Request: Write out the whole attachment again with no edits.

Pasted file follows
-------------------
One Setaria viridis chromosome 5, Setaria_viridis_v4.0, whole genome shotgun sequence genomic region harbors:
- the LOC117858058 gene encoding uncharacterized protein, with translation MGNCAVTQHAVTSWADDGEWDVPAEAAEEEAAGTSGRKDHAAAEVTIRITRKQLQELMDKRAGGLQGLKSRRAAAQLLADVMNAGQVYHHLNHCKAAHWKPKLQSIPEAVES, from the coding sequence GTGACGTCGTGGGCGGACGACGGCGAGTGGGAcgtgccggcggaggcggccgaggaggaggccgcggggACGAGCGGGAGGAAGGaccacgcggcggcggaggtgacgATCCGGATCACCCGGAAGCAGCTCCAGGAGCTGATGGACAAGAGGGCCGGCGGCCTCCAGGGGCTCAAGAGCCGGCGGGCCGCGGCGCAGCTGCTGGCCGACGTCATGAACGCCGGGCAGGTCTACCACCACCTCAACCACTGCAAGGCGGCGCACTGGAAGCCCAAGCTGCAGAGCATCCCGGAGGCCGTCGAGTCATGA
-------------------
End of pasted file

One Setaria viridis chromosome 5, Setaria_viridis_v4.0, whole genome shotgun sequence genomic region harbors:
- the LOC117858058 gene encoding uncharacterized protein, with translation MGNCAVTQHAVTSWADDGEWDVPAEAAEEEAAGTSGRKDHAAAEVTIRITRKQLQELMDKRAGGLQGLKSRRAAAQLLADVMNAGQVYHHLNHCKAAHWKPKLQSIPEAVES, from the coding sequence GTGACGTCGTGGGCGGACGACGGCGAGTGGGAcgtgccggcggaggcggccgaggaggaggccgcggggACGAGCGGGAGGAAGGaccacgcggcggcggaggtgacgATCCGGATCACCCGGAAGCAGCTCCAGGAGCTGATGGACAAGAGGGCCGGCGGCCTCCAGGGGCTCAAGAGCCGGCGGGCCGCGGCGCAGCTGCTGGCCGACGTCATGAACGCCGGGCAGGTCTACCACCACCTCAACCACTGCAAGGCGGCGCACTGGAAGCCCAAGCTGCAGAGCATCCCGGAGGCCGTCGAGTCATGA